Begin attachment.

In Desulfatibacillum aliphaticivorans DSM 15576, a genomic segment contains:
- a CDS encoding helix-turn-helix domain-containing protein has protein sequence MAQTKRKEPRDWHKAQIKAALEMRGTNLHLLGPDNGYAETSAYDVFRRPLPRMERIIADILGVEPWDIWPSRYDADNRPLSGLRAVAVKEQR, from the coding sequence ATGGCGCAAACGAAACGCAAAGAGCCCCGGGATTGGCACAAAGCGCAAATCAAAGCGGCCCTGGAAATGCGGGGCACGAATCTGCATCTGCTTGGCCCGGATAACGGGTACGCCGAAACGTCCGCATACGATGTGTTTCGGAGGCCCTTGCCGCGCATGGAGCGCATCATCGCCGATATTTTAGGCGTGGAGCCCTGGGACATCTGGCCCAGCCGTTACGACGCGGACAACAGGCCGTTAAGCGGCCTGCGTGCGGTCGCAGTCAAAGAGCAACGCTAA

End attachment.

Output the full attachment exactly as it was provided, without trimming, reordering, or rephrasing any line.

In Desulfatibacillum aliphaticivorans DSM 15576, a genomic segment contains:
- a CDS encoding helix-turn-helix domain-containing protein has protein sequence MAQTKRKEPRDWHKAQIKAALEMRGTNLHLLGPDNGYAETSAYDVFRRPLPRMERIIADILGVEPWDIWPSRYDADNRPLSGLRAVAVKEQR, from the coding sequence ATGGCGCAAACGAAACGCAAAGAGCCCCGGGATTGGCACAAAGCGCAAATCAAAGCGGCCCTGGAAATGCGGGGCACGAATCTGCATCTGCTTGGCCCGGATAACGGGTACGCCGAAACGTCCGCATACGATGTGTTTCGGAGGCCCTTGCCGCGCATGGAGCGCATCATCGCCGATATTTTAGGCGTGGAGCCCTGGGACATCTGGCCCAGCCGTTACGACGCGGACAACAGGCCGTTAAGCGGCCTGCGTGCGGTCGCAGTCAAAGAGCAACGCTAA